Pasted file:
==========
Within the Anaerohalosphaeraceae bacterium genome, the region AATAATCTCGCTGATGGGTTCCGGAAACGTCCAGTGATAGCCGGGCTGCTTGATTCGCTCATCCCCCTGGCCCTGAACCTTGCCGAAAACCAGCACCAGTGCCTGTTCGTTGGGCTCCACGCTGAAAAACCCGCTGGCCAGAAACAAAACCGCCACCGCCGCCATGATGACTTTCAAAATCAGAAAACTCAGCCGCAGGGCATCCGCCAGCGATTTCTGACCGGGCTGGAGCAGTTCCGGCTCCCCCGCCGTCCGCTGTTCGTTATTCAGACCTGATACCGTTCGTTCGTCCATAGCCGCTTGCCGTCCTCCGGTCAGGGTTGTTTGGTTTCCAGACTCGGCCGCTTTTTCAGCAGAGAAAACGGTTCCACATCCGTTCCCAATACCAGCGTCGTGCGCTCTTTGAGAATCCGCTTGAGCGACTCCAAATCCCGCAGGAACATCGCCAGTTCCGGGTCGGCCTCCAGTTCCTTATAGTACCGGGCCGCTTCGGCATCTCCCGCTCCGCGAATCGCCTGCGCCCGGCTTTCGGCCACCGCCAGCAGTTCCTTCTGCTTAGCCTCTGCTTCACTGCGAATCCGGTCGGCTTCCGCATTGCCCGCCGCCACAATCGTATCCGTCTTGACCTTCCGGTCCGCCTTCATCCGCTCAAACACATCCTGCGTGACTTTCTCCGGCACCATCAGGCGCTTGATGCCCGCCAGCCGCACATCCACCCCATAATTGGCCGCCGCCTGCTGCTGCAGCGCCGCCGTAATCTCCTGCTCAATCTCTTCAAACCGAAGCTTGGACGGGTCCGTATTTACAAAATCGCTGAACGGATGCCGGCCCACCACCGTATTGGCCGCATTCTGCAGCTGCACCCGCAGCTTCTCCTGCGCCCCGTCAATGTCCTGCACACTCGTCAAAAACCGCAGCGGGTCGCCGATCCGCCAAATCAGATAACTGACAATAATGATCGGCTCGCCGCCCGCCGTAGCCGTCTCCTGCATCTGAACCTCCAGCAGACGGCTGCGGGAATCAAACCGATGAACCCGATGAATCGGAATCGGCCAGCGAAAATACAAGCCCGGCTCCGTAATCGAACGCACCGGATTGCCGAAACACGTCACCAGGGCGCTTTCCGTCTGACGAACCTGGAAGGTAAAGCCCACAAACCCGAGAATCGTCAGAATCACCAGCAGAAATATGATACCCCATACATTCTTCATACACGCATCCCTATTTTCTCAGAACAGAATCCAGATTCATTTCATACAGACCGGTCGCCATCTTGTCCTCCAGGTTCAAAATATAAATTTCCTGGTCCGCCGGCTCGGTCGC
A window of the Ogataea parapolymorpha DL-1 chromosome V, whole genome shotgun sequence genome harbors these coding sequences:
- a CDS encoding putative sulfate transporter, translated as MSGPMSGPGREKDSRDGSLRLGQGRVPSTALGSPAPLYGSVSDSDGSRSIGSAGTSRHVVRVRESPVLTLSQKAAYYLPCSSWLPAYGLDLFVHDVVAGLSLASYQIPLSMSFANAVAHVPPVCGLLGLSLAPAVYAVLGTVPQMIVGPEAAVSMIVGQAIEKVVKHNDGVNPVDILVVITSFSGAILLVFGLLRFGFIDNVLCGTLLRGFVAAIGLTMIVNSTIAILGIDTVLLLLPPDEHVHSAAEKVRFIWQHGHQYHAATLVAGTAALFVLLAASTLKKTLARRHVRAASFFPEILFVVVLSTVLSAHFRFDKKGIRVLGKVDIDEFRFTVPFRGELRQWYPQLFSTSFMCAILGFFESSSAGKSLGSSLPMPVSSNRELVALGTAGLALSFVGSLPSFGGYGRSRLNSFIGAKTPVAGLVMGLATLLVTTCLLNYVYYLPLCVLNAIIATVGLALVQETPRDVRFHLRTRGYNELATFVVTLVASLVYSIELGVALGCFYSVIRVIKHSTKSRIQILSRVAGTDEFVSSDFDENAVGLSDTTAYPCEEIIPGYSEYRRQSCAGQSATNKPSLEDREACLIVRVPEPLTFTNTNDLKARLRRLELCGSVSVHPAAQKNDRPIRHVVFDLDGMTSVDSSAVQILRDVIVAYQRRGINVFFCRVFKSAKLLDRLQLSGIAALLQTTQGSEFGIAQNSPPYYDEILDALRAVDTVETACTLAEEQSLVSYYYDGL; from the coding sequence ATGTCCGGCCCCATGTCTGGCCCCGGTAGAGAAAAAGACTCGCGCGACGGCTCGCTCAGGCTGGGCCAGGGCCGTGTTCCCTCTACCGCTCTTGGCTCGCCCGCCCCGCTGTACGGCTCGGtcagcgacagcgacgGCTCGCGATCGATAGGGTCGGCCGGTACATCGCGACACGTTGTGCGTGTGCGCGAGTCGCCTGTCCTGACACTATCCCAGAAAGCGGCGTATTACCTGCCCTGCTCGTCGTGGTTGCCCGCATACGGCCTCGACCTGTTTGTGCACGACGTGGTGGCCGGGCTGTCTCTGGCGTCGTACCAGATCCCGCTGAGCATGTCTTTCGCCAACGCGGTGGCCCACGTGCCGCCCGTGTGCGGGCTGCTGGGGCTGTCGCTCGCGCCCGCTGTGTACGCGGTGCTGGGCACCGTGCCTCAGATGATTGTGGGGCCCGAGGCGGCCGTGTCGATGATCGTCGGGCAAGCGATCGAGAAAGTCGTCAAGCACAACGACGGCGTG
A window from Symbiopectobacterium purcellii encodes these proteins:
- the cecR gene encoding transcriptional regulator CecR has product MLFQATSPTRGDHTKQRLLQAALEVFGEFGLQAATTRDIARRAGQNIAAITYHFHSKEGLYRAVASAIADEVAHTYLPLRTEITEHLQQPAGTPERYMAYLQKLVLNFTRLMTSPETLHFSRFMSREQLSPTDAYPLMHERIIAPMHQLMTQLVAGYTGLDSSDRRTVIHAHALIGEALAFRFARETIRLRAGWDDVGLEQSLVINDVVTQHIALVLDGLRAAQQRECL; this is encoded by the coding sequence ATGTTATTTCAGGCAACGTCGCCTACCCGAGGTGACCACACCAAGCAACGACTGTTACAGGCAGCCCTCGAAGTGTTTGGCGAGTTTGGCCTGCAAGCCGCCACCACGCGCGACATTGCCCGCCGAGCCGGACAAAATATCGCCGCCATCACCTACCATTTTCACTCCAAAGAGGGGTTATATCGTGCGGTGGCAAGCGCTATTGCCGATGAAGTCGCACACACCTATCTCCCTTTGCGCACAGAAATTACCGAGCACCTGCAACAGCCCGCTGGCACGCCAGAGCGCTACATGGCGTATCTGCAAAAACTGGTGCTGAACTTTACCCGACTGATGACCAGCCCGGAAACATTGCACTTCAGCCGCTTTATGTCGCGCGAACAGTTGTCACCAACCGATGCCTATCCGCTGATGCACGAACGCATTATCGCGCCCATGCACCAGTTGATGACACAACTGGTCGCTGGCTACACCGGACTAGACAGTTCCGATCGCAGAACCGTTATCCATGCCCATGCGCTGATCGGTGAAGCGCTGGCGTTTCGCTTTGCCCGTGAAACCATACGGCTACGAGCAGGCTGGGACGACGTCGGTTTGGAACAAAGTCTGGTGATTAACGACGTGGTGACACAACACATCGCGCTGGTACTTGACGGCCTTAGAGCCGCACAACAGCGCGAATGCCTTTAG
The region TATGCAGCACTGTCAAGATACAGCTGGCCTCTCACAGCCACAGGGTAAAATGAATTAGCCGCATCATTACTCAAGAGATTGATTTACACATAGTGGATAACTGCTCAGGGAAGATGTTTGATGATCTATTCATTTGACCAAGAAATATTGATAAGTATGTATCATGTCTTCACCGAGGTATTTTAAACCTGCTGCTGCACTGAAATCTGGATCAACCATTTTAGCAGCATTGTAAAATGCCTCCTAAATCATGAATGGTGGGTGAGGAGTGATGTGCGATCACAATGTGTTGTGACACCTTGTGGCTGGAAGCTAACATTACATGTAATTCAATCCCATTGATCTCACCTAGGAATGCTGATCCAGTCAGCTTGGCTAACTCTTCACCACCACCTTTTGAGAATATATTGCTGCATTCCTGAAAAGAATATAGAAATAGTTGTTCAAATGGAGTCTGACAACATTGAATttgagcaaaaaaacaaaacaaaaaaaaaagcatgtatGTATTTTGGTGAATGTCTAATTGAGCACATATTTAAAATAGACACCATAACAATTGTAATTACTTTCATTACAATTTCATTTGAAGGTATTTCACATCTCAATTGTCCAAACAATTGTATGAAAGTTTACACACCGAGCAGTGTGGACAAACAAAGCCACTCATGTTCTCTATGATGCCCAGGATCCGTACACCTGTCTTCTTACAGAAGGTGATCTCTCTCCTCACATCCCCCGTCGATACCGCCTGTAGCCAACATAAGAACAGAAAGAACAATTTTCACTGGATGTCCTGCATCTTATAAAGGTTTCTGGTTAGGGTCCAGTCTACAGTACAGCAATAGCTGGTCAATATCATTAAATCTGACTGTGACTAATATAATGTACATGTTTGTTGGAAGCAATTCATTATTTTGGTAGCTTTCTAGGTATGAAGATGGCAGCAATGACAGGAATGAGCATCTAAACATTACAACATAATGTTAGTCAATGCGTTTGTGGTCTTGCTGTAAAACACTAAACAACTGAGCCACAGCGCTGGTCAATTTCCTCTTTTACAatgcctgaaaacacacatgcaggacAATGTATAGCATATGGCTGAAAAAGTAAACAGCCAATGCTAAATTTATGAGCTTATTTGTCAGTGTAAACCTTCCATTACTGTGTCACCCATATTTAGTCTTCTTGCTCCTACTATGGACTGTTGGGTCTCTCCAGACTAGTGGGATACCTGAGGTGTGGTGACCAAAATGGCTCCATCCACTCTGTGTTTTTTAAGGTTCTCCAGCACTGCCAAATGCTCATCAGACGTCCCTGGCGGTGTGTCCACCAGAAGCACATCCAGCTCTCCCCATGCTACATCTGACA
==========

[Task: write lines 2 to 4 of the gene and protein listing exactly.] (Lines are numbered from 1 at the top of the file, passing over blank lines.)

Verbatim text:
A window of the Ogataea parapolymorpha DL-1 chromosome V, whole genome shotgun sequence genome harbors these coding sequences:
- a CDS encoding putative sulfate transporter, translated as MSGPMSGPGREKDSRDGSLRLGQGRVPSTALGSPAPLYGSVSDSDGSRSIGSAGTSRHVVRVRESPVLTLSQKAAYYLPCSSWLPAYGLDLFVHDVVAGLSLASYQIPLSMSFANAVAHVPPVCGLLGLSLAPAVYAVLGTVPQMIVGPEAAVSMIVGQAIEKVVKHNDGVNPVDILVVITSFSGAILLVFGLLRFGFIDNVLCGTLLRGFVAAIGLTMIVNSTIAILGIDTVLLLLPPDEHVHSAAEKVRFIWQHGHQYHAATLVAGTAALFVLLAASTLKKTLARRHVRAASFFPEILFVVVLSTVLSAHFRFDKKGIRVLGKVDIDEFRFTVPFRGELRQWYPQLFSTSFMCAILGFFESSSAGKSLGSSLPMPVSSNRELVALGTAGLALSFVGSLPSFGGYGRSRLNSFIGAKTPVAGLVMGLATLLVTTCLLNYVYYLPLCVLNAIIATVGLALVQETPRDVRFHLRTRGYNELATFVVTLVASLVYSIELGVALGCFYSVIRVIKHSTKSRIQILSRVAGTDEFVSSDFDENAVGLSDTTAYPCEEIIPGYSEYRRQSCAGQSATNKPSLEDREACLIVRVPEPLTFTNTNDLKARLRRLELCGSVSVHPAAQKNDRPIRHVVFDLDGMTSVDSSAVQILRDVIVAYQRRGINVFFCRVFKSAKLLDRLQLSGIAALLQTTQGSEFGIAQNSPPYYDEILDALRAVDTVETACTLAEEQSLVSYYYDGL; from the coding sequence ATGTCCGGCCCCATGTCTGGCCCCGGTAGAGAAAAAGACTCGCGCGACGGCTCGCTCAGGCTGGGCCAGGGCCGTGTTCCCTCTACCGCTCTTGGCTCGCCCGCCCCGCTGTACGGCTCGGtcagcgacagcgacgGCTCGCGATCGATAGGGTCGGCCGGTACATCGCGACACGTTGTGCGTGTGCGCGAGTCGCCTGTCCTGACACTATCCCAGAAAGCGGCGTATTACCTGCCCTGCTCGTCGTGGTTGCCCGCATACGGCCTCGACCTGTTTGTGCACGACGTGGTGGCCGGGCTGTCTCTGGCGTCGTACCAGATCCCGCTGAGCATGTCTTTCGCCAACGCGGTGGCCCACGTGCCGCCCGTGTGCGGGCTGCTGGGGCTGTCGCTCGCGCCCGCTGTGTACGCGGTGCTGGGCACCGTGCCTCAGATGATTGTGGGGCCCGAGGCGGCCGTGTCGATGATCGTCGGGCAAGCGATCGAGAAAGTCGTCAAGCACAACGACGGCGTG
A window from Symbiopectobacterium purcellii encodes these proteins: